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Zhejiang Scenery: Qita Temple
中国网    | 发布时间:2018-05-10 09:00:48

  Qita Temple is called the Qita Baoen Temple. It is located in Yinzhou District, Ningbo City, Zhejiang Province, south to Baizhang Road, west to Handan Street, north to Jicao Street, Lane 38, and east to Caihong North Road. It was built in Tang Dazhong. In the year 858, which nemed Dongjin Temple at that time. It was renamed "Qixin Temple", "Chongshou Temple" and "Landscape Temple". Later, it was named after the seven pagodas built in front of the temple during the reign of Kangxi. It is the only preserved large-scale Buddhist temple in Ningbo City, with a construction area of 11,400 square meters. In 1983, it was listed as a key temple in the Chinese Han area. On January 7, 2011, it was listed as a cultural relic protection unit in Zhejiang Province. Historically, it was the four major Buddhist jungles in East Zhejiang (Tiantong Temple, Ashoka Temple, Qita Temple and Yanqing Guanzong Temple). The temple hall is elegant in structure and simple and elegant. It is a typical zen temple and has seven churches. The main buildings include: Seven Pagodas, Shanmen Archway, Tianwang Hall, Yuantongbao Temple, Sansheng Temple, Buddhist Temple and Tripitaka Building, Jade Buddha Pavilion, and Ancestral Hall. With Bell Tower, Drum Tower, Wing Room, Complex Building, etc.

  The Qita Temple has a history of more than 1,140 years. At that time, there was an official in Jiangxi Province named Ren Jingqiu who converted his house to a temple. He invited the retired abbot of Tiantong Temple, Xinjing Canghuan, to do temple abbots. The name of the temple was “Dongjin Chanyuan”. It was later renamed Qixin Temple. The stupa that was established in Xiantong for 14 years (873 years) by Xinjing Canghuan remained in the temple. In the early Ming dynasty, in order to prevent floods and move people to the mainland, the Guanyin Temple in Putuoshan was also relocated to the Qita Temple for worship. Therefore, the name of the temple was changed to "Butuo Temple." In the late Ming and early Qing Dynasty, seven pagodas were erected in front of the temple to represent the origin of Zen Buddhism, hence the name Qita Temple. At the end of the Qing dynasty, the privileged leader of the Ciyun movement was the abbot of the Qita Pagoda. He spread Rinzai to form the “Qita Temple” school. In 1980 the monastery was restored to open. In the year of 1994, Master Ke Xiang received the sentiments passed by the elders of the Great Deming and the Ming dynasty and became the 42nd generation descendant of Linji.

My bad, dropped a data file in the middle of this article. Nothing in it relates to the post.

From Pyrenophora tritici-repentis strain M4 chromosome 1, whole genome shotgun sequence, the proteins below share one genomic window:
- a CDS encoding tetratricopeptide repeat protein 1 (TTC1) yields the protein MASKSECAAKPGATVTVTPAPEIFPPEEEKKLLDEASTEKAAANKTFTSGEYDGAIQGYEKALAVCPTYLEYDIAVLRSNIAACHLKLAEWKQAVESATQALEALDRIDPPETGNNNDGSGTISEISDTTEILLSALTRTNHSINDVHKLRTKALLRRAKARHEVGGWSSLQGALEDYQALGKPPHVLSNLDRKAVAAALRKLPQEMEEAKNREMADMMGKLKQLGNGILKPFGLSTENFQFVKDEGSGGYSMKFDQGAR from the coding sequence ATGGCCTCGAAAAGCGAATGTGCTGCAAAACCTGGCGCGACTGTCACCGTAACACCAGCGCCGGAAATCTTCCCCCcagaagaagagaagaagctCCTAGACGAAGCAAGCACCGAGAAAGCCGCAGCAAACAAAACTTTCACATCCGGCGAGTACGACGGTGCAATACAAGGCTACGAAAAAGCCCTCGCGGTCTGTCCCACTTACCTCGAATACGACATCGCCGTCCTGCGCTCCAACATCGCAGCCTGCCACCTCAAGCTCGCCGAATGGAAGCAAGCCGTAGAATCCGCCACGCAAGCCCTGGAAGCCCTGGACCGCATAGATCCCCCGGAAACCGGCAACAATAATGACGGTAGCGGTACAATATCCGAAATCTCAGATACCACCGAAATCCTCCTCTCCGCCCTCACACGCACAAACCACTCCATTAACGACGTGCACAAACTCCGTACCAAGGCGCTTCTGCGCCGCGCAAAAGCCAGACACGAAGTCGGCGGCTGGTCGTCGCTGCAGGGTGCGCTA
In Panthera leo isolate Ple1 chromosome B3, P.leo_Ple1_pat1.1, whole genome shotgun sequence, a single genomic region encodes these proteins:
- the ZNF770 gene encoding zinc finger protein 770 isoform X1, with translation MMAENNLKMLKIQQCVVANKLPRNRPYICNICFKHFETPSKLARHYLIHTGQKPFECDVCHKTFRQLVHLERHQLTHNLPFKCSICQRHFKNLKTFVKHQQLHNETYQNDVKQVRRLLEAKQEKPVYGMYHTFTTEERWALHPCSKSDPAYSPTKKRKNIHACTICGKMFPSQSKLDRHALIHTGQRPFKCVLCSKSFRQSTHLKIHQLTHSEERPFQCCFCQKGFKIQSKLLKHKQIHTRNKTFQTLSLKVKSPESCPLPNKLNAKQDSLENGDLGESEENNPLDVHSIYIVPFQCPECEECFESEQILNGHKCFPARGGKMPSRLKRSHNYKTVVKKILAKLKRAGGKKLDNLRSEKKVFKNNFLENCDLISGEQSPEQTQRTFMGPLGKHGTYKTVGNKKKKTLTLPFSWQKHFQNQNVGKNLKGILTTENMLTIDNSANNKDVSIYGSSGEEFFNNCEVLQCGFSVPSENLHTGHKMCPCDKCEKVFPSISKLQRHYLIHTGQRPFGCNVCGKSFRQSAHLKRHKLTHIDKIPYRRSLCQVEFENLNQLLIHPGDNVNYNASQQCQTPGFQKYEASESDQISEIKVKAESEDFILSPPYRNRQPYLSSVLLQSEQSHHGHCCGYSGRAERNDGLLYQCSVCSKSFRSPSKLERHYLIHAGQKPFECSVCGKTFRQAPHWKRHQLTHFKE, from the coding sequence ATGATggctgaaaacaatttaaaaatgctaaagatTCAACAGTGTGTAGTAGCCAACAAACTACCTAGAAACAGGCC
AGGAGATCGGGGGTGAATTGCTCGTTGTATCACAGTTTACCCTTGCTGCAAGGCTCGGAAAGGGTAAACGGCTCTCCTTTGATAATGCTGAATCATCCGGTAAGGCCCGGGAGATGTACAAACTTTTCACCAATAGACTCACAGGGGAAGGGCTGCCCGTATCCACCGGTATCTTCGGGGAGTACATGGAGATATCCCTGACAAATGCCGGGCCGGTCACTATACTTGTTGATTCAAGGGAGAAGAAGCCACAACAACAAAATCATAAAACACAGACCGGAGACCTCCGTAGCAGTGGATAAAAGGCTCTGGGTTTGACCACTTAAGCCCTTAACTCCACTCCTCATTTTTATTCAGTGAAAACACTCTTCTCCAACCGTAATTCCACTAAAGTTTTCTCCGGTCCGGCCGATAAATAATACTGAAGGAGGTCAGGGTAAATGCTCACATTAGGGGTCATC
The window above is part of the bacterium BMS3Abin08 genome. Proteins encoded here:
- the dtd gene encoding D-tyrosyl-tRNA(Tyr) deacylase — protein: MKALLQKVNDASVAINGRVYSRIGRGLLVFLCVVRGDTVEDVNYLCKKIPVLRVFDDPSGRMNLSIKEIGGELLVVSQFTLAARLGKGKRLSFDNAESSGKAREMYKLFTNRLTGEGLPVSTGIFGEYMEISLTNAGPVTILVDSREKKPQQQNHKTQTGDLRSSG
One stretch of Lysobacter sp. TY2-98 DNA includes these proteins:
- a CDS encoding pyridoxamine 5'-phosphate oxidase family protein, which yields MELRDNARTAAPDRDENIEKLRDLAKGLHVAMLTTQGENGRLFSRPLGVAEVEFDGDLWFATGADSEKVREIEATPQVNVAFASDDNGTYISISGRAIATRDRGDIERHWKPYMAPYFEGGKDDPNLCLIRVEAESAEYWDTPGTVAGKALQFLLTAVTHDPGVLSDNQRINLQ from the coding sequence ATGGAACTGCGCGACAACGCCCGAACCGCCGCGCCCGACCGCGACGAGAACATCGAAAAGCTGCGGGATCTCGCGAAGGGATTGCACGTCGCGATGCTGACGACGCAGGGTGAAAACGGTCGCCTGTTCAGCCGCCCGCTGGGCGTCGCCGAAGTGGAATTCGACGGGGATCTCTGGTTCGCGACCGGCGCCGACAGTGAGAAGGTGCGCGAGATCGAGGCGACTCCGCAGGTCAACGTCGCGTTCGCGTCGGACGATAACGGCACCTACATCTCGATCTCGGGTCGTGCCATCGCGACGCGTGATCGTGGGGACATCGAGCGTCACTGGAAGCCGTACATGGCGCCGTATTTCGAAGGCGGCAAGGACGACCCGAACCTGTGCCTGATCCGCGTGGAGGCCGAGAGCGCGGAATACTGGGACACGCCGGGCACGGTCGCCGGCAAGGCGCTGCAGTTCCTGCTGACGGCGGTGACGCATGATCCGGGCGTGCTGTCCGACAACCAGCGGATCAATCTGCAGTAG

Qita Temple is now a key cultural relic protection unit in Zhejiang Province. In addition to the main buildings in the temple as a classical building, there are also preserved a number of precious cultural relics: the temple master Xinjing Canghuan’s Buddhist monk stupa, engraved on the "Xinjing Canghuan Zen master real stupa" and other words; Two large bronze bells in Song Dynasty, each Weighed in seven or eight thousand pounds and were cast in Shaoxing four years (1134) and Jiading eleven years (1218) in the Southern Song Dynasty; the book “Longzang” In the Qing Dynasty (1330) ,which was stamped and issued by Guangxu; Leaves by a bundle; stone carvings of the five hundred Arhats in Qing Dynasty and the “Heavenly Hearts” cultural relics collection of precious cultural relics. (Promotion)

来源: 中国网    | 作者:胡燕敏    | 编辑: 李佩    


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